NBER Reporter: Research Summary Spring 2005
Mental Health and Public Policy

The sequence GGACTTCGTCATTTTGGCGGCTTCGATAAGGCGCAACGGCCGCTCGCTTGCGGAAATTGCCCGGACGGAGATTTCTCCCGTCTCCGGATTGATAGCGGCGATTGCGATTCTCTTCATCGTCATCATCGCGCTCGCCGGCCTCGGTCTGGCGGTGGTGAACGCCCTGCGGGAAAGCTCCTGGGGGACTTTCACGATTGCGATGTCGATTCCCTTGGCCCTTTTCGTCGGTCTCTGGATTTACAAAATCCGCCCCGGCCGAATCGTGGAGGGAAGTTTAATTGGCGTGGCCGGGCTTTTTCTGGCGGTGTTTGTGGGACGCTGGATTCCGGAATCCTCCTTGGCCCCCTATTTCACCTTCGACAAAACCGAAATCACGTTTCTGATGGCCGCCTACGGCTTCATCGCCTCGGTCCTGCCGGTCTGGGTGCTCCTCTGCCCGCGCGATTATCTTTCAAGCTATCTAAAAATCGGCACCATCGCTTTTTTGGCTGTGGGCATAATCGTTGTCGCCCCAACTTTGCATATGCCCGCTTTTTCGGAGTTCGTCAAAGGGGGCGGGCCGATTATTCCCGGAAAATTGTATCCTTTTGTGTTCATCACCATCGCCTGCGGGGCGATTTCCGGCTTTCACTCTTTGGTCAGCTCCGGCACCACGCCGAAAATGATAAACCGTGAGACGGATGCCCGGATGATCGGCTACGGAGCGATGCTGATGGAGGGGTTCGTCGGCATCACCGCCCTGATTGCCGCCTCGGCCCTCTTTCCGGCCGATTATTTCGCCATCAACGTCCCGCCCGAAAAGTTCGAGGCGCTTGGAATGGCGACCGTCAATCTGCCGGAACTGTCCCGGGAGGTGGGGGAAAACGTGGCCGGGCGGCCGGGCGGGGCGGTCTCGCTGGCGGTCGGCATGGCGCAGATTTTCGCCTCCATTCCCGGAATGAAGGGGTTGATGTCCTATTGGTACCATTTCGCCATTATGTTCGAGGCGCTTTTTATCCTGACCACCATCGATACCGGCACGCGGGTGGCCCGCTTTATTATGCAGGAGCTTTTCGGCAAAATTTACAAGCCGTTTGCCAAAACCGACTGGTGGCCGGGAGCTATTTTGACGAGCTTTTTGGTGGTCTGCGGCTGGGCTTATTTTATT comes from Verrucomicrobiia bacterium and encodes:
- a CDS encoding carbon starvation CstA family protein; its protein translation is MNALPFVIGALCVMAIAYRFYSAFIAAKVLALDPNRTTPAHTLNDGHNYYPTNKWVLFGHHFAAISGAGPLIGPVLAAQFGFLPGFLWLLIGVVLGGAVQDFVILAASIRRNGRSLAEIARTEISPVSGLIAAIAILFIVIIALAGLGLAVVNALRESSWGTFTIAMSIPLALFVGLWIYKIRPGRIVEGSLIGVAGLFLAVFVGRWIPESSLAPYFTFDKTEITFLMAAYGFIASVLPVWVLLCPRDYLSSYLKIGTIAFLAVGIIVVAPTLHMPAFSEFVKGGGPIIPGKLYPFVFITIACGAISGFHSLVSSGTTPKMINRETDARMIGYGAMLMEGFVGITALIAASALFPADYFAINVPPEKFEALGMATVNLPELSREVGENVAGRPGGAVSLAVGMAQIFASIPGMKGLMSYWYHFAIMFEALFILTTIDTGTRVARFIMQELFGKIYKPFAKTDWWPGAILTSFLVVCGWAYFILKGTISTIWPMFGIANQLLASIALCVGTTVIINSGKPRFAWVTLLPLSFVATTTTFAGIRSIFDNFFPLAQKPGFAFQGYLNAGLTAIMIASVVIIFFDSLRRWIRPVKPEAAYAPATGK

Mental illnesses are debilitating diseases affecting millions of people each year. These conditions constitute five of the top ten leading causes of disability worldwide. Depression alone is responsible for more than one in every ten years of life lived with a disability.(2) Despite the severity of the burden of mental illness, many cases of mental disorders remain untreated. Estimates show that about 28 percent of the U.S. adult population in any year has a diagnosable mental or addictive disorder, yet only 8 percent seeks treatment.(3) The burden of depressive disorders lies not only with those afflicted, because others bear the costs as well. Maternal depression, for example, is associated with adverse outcomes for children, including children's behavioral and emotional problems.(4) In the workplace, mental disorders impose costs on both employers and employees, including unemployment, reduced labor supply, absenteeism, disability-related work leaves, lower perceived workplace productivity, and reduced earnings.(5)